Posts Tagged led

Blinky on the STM32L Discovery

My program seems to have locked-in syndrome, so now I’ll see if I can get it to flash an LED.

A good start would be to check the schematic for where the LED is connected.  There’s one connected to PB6 and PB7, and they’re actually marked with this on the PCB, next to the two push buttons.

Now how to interface them?  The programming manual has a whole section on GPIOs.  It mentions that there are registers for selecting the alternate function (which is how you activate SPI, the USARTs etc), selecting whether the pin is an output or input, whether there are pull-up or pull-down resistors activated, among other things.  One thing worth noting is section 6.3.1, which says “During and just after reset, the alternate functions are not active and the I/O ports are configured in input floating mode.”  What it doesn’t say though is how the registers map to the I/O pins.

The first page of the reference manual mentions one document I haven’t looked at yet: the datasheet.  And sure enough, the memory map in section 5 says that port B is at memory location 0x40020400.  There’s still no mention of how these map to the I/O registers, or how to access the registers from C code.

Figure 1 of the reference manual suggests the GPIO access is via the “AHB system bus”.  A search of the CPU reference manual says that AHB is the “Advanced High-performance Bus”, which doesn’t really mean anything for this.

Another look at the memory map shows that port B goes from 0x40020400 to 0x400207FF.  That’s 1kB of address space, so maybe all of the port registers live here?  If I assume that, I need to set a few bits in GPIOA_MODER at 0x40020400, and turn on the output pin in GPIOA_ODR at 0x40020414 (the reference manual shows the offset of this register as 0x14).  Like this:

    *((int*) 0x40020400) = 0x00005000;
    *((int*) 0x40020414) = 0x00000080;

No that doesn’t work… time to cheat.  I’ll look at “blinky.c”, which is included with the Keil IDE.  It mentions a GPIO clock, maybe I need to enable that.  This idea is a bit unusual to me, since AVRs don’t have a clock for the output pins, but maybe in an ARM you need one so DMA works or something.  Figure 12 contains a rather elaborate map of how the clocks work, but the important bit is on the right: HCLK goes to the AHB bus (which I saw earlier and dismissed!)  This is fed through a prescaler from SYSCLK.  Section 5.3.8 discusses the AHB peripheral clock enable register (RCC_AHBENR) which has a “GPIOB EN” bit at bit 1.  RCC is at 0x40023800, AHBENR is at offset 1C, so this register is at 0x4002381C.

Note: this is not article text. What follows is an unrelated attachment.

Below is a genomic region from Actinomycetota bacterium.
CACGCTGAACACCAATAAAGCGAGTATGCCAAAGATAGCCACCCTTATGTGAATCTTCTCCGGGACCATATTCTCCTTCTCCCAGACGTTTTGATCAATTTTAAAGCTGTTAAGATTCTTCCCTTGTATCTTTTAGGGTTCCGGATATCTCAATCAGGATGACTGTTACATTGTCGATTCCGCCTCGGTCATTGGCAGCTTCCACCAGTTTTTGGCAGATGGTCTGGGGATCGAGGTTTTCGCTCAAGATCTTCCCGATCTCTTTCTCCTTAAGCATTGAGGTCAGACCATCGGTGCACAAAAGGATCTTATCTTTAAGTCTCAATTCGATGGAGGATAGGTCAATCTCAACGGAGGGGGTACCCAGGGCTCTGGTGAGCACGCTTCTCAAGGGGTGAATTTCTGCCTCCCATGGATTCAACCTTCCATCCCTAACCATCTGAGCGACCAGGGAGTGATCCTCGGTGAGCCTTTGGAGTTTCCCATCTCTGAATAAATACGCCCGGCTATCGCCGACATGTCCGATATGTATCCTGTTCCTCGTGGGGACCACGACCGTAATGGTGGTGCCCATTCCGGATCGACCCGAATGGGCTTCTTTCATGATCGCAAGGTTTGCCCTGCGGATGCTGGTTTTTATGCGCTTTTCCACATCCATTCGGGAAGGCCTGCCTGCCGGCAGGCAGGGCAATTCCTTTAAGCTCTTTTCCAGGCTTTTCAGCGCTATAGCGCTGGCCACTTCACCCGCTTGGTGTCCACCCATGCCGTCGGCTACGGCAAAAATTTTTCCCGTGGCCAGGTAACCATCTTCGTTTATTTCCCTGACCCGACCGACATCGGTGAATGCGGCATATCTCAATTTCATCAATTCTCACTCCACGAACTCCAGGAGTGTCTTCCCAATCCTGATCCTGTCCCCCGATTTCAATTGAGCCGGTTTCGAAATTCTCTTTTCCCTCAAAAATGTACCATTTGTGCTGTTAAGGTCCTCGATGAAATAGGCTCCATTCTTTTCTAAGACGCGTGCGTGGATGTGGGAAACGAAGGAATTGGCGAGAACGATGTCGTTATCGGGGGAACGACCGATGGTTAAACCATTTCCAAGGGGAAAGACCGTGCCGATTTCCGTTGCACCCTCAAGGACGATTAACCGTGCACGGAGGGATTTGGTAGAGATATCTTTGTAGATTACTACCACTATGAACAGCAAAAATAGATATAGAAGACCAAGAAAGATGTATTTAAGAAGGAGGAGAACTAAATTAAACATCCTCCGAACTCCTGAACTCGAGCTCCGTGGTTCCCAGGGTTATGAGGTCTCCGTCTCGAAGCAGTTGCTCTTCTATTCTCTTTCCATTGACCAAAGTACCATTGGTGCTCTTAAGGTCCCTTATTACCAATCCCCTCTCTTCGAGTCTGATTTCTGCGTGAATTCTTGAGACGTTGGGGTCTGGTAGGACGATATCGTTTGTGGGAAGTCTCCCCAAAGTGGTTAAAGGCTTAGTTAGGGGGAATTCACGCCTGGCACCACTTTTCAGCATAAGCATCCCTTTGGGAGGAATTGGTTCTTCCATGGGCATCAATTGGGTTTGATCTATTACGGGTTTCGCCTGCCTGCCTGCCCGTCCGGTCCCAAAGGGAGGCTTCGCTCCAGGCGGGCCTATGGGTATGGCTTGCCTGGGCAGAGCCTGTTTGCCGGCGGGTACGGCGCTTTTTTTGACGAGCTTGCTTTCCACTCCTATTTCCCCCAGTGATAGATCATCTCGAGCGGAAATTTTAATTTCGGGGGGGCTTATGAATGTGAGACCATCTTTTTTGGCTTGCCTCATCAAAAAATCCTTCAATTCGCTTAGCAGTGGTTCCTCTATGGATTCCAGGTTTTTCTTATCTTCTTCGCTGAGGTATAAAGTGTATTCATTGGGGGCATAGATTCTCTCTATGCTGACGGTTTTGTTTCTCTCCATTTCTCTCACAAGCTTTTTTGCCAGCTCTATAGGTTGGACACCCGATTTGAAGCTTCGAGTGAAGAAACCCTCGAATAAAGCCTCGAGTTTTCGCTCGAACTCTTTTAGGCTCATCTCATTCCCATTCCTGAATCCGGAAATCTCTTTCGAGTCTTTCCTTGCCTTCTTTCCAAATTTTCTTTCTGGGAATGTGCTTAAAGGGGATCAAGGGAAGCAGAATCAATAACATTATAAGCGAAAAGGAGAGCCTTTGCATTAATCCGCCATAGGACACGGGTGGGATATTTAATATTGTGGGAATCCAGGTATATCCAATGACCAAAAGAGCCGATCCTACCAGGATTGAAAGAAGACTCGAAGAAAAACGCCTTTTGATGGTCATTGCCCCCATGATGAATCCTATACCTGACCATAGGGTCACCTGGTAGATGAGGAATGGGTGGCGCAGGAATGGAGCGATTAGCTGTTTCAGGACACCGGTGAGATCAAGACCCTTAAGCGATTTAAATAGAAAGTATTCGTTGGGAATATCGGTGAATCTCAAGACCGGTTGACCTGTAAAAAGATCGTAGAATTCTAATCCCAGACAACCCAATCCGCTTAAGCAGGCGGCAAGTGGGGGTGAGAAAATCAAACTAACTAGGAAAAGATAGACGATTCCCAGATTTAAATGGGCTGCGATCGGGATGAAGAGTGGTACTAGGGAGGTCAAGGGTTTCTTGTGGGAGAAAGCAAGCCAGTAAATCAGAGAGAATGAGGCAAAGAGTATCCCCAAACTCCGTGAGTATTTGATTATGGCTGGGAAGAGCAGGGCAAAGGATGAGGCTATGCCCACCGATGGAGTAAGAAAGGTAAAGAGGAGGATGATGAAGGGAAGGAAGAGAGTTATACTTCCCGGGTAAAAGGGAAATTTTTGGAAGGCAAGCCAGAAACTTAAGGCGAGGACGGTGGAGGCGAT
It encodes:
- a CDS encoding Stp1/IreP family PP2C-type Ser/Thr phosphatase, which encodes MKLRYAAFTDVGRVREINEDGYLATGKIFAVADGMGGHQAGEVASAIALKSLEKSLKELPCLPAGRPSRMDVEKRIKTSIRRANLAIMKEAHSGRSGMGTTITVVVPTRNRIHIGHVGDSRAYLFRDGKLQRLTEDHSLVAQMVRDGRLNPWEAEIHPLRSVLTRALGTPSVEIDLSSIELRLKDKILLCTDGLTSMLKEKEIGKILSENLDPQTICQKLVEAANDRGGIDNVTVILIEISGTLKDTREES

So this gets the LED to light:

  *((uint32_t*) 0x4002381C) = 0x00000002; /* Enable GPIO clock */
  *((uint32_t*) 0x40020400) = 0x00005000; /* Output mode */
  *((uint32_t*) 0x40020408) = 0x00005000; /* 2MHz clock speed */
  *((uint32_t*) 0x40020418) = 0x00000080; /* LED on */

That’s pretty ugly and you wouldn’t want to write too much code like that, so I’ll look at libraries that contain these numbers instead.


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Run a V-USB demo on an AVR stick (Easylogger)

This article describes how to run one of the V-USB demos on an AVR stick (which is an Easylogger clone).

V-USB is a firmware-only USB implementation for AVR 8-bit microcontrollers.  This means that it’s possible for most AVR chips to communicate via USB, even though they have no hardware support for that.

The AVR stick

The AVR stick is a tiny circuit board that contains the minimum components to get a somewhat useful USB device, based on an ATmega85.  It costs about $10, and is available in Australia from Little Bird Electronics and also from Sparkfun.

I’ll use the USB HID class, because it doesn’t require any fancy drivers to get running.

First, grab the V-USB code, (I’m using version 20100715), and extract the /examples/hid-custom-rq directory somewhere.

Let’s get the firmware working first.  The AVR stick works a bit differently to the circuit the demo is for, so we need a few changes.

The ATmega85 only has one port: port B.  The sample uses port D.  Edit these lines in /firmware/usbconfig.h:

#define USB_CFG_DMINUS_BIT      0

The LED is on PORTB1, not PORTB0, so change /firmware/main.c:

#define LED_BIT             1

Finally, we need to change the Makefile to match the ATmega85:

DEVICE  = attiny85
F_CPU   = 16500000